We learned that you can come back more healthy from the burn than when you started. Eat like royalty (thank you D and H, it was amazing to see you create together), do yoga, meditation and exercise every day, connect with other humans and get your sleep every night. The eternal party is just one of the many facets of the Burn, and should be treated as such.

Maintain balance.

We learned that it is indeed possible to squeeze so much disconnected experience into a single week that it starts feeling like a micro-lifetime.

Thank you friends for making all of this happen.


Weekly Head Voices #130-2: Direct experience dopamine.

Photogenic and non-camera-shy dragonfly I met in Paarl over the weekend.

As I went through my notes to extract material for this week’s post, I noticed a small discrepancy between the task description for the previous post and the published version: #129 in my notes versus #130 in the published post!

It’s too late now to rename #130, so in this reality I’m just going to have to deal with the fact that WHV #129 will never exist. I have decided to name this edition #130-2 so that eventually (well, in about a week), we will be back to uninflated post numbers. Nobody likes inflation. Except perhaps tyres. And balloons.

Your brain at work part 2: Dopamine and more mindfulness

Ironically, the incorrectly numbered post #130 dealt with the many ways in which our brains fail us every day. (Now that I’ve finally gotten around to installing the WP Anchor Header plugin, we can link directly down to any heading in any post, as demonstrated in the previous sentence.)

At least some clouds do seem to have a silver lining.

Your Brain at Work, the book I mentioned last week, has turned out to be a veritable treasure trove of practical human neuroscience, and I still have about 30% to go. My attempt at meteorological humour above was inspired by part of the book’s treatment of the important role of dopamine in your daily life.

For optimal results, one is supposed to remain mildly optimistic about expected future rewards, but not too much, which will result in a sharp dopamine drop when those rewards don’t crystallise, and a greater increase when they do. For optimal results, one should try to remain in a perpetual state of mildly optimistic expectations, but also in a state of being continually pleasantly surprised when those expectations are slightly exceeded.

More generally, the book deals really well with the intricacies of trying to keep one’s various neural subsystems happy and in balance. Too much stress, and the limbic system starts taking over (you want to run away, more or less), blocking your ability to think and make new connections, which in this modern life could very well be your only ticket out of Stress Town.

To my pleasant surprise (argh, I’ll stop), mindfulness made its appearance at about 40% into the book, shortly after I had published last week’s WHV.  In my favourite mindfulness book, Mindfulness: A Practical Guide to Peace in a Frantic World by Mark Williams and Danny Penman, two of the major brain states are called doing, the planning and execution mode we find ourselves in most of the time, also in the middle of the night when we’re worrying about things we can do nothing about at that point, and being, the mode of pure, unjudgemental observation the activation and cultivation of which is practised in mindfulness.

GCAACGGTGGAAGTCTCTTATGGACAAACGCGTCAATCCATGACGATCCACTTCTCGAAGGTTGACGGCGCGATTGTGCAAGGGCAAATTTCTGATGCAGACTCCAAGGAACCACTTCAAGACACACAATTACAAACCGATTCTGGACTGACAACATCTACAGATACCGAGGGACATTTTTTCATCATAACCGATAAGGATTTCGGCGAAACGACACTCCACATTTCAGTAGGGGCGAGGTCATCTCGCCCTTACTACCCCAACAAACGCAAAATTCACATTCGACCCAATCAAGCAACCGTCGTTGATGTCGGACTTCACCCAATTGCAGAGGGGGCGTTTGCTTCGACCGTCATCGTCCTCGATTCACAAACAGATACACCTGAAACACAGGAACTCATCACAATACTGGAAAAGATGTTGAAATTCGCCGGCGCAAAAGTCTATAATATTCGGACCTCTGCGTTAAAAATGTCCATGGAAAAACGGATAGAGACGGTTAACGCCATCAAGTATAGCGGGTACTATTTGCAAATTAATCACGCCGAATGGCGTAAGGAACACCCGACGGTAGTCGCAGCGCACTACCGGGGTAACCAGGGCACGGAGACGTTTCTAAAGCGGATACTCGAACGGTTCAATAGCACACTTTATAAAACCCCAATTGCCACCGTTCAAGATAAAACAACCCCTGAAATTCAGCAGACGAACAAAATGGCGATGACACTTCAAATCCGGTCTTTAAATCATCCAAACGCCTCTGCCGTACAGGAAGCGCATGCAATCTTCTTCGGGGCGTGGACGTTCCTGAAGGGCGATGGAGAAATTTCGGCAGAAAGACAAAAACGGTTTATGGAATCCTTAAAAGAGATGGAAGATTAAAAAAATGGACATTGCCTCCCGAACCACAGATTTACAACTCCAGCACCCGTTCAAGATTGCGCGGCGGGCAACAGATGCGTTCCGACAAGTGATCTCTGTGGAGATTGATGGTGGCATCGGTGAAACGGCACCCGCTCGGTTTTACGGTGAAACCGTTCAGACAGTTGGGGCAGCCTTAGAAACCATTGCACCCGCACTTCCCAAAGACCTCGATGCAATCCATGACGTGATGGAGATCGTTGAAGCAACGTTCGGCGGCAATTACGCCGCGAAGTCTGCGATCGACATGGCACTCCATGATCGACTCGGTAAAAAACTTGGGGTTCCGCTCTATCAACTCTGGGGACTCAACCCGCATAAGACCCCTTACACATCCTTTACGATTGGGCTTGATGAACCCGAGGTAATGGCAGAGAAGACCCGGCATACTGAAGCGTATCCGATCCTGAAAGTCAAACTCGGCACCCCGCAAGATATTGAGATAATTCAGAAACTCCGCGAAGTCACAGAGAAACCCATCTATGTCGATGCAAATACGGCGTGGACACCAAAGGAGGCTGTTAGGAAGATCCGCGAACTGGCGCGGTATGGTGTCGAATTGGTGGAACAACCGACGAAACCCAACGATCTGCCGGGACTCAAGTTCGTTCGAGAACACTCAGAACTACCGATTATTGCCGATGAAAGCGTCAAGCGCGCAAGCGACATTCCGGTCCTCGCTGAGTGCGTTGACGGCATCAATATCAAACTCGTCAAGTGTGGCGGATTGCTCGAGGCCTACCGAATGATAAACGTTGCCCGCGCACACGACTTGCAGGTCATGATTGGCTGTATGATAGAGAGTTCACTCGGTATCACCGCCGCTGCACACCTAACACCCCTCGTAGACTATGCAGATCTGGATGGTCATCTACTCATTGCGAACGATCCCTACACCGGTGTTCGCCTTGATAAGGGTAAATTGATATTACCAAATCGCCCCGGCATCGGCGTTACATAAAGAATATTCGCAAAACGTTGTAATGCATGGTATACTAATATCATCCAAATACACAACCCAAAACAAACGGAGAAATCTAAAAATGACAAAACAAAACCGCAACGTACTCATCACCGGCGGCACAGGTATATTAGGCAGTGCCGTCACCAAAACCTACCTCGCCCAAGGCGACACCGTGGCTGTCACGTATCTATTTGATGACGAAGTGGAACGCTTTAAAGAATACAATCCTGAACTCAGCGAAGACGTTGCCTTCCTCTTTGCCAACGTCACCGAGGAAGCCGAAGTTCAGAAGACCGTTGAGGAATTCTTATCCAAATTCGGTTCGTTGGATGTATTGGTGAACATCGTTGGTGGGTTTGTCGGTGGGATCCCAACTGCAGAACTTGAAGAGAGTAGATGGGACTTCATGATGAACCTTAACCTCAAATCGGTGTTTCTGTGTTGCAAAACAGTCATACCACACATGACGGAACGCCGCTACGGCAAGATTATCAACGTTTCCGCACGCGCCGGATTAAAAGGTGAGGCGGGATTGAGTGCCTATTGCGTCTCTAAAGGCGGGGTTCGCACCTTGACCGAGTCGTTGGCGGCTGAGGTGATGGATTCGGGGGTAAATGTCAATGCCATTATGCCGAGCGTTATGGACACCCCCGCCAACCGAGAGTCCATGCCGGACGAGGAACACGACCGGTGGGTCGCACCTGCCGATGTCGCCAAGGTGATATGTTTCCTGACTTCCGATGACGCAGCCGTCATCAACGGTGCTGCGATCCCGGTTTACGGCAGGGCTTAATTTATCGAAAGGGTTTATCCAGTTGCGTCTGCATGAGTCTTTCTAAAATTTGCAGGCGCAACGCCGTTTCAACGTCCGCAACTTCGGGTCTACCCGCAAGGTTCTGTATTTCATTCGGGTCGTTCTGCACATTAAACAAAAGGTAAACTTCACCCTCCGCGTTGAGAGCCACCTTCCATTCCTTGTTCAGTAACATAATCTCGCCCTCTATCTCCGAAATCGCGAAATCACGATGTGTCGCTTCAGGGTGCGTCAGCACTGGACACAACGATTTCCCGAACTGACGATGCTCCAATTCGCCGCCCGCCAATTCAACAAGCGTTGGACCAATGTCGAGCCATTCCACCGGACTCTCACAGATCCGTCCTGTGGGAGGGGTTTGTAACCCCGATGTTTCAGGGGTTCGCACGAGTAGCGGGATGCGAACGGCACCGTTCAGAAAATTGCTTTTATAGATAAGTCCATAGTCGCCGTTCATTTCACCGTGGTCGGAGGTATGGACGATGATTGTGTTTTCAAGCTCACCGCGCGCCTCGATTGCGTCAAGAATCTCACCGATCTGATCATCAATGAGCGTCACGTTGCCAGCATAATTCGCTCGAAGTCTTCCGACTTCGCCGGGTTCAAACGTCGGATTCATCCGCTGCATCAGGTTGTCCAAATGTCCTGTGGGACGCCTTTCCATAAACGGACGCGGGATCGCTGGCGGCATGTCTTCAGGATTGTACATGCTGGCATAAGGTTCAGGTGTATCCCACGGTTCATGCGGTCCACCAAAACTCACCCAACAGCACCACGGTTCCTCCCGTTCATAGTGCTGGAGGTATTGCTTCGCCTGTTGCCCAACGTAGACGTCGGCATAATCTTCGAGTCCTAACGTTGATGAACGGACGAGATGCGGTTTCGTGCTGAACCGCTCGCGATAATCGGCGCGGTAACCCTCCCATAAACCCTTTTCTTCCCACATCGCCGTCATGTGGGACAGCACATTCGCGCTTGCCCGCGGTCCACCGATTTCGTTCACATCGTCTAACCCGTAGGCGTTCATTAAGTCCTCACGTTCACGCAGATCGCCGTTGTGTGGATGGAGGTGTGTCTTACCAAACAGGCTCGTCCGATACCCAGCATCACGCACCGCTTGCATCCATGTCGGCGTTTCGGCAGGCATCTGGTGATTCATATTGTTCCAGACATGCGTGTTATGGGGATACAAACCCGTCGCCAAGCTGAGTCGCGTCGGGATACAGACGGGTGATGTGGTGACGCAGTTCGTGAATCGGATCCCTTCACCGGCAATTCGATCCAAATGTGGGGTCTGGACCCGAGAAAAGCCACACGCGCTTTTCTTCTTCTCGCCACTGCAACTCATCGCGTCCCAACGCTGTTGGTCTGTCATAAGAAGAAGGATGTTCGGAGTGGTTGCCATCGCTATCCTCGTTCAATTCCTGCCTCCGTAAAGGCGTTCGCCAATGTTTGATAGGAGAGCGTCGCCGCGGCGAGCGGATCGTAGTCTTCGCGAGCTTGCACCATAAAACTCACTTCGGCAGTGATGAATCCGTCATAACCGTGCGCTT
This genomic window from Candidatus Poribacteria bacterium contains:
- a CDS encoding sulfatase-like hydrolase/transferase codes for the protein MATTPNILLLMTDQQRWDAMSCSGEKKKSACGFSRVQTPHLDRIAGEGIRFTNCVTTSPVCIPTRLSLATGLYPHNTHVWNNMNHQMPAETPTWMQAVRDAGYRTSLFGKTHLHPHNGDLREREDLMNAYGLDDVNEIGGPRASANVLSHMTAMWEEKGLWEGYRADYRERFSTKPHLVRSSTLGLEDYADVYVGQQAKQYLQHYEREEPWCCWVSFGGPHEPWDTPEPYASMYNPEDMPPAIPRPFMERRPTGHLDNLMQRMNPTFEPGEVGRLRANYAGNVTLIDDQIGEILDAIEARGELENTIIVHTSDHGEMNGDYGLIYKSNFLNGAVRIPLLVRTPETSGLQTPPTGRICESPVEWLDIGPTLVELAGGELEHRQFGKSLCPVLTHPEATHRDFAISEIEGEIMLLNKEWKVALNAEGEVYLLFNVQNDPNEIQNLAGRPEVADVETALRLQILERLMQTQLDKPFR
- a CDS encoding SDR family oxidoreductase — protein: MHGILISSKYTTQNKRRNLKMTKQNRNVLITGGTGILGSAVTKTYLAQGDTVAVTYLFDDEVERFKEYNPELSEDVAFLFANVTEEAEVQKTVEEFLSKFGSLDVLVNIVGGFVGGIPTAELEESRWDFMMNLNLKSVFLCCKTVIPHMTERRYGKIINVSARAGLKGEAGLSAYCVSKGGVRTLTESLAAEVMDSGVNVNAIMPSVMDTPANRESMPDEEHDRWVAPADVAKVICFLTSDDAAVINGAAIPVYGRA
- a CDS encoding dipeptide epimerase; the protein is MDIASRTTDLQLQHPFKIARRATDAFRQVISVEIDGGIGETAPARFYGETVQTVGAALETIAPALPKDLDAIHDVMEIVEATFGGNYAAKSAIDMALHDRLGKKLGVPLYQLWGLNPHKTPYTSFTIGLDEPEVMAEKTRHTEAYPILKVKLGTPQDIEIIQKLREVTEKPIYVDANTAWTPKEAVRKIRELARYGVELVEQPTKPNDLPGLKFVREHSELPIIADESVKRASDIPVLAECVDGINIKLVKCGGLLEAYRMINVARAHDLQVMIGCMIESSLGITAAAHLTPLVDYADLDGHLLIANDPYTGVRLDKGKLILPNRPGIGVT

In David Rock’s book, these two states are described as being actual brain networks, and they have different but complementary names: The narrative network corresponds to the doing mode, and the direct experience network corresponds to the being mode.

The narrative network processes all incoming sensory information through various filters, moulding it to fit into one’s existing mental model of the world. David Rock describes it in the book and in this HuffPost piece as follows:

When you experience the world using this narrative network, you take in information from the outside world, process it through a filter of what everything means, and add your interpretations. Sitting on the dock with your narrative circuit active, a cool breeze isn’t a cool breeze, it’s a sign than summer will be over soon, which starts you thinking about where to go skiing, and whether your ski suit needs a dry clean.

This is certainly useful most of the time, but it can get tiring and increase stress when you least need it.

The much-more attractively named direct experience network is active when you feel all of your senses opening up to the outside world to give you that full HD IMAX(tm) surround sound VR experience. No judging, no mental modelling, just sensory bliss and inner calm. Rock sez:

When this direct experience network is activated, you are not thinking intently about the past or future, other people, or yourself, or considering much at all. Rather, you are experiencing information coming into your senses in real time. Sitting on the jetty, your attention is on the warmth of the sun on your skin, the cool breeze in your hair, and the cold beer in your hand.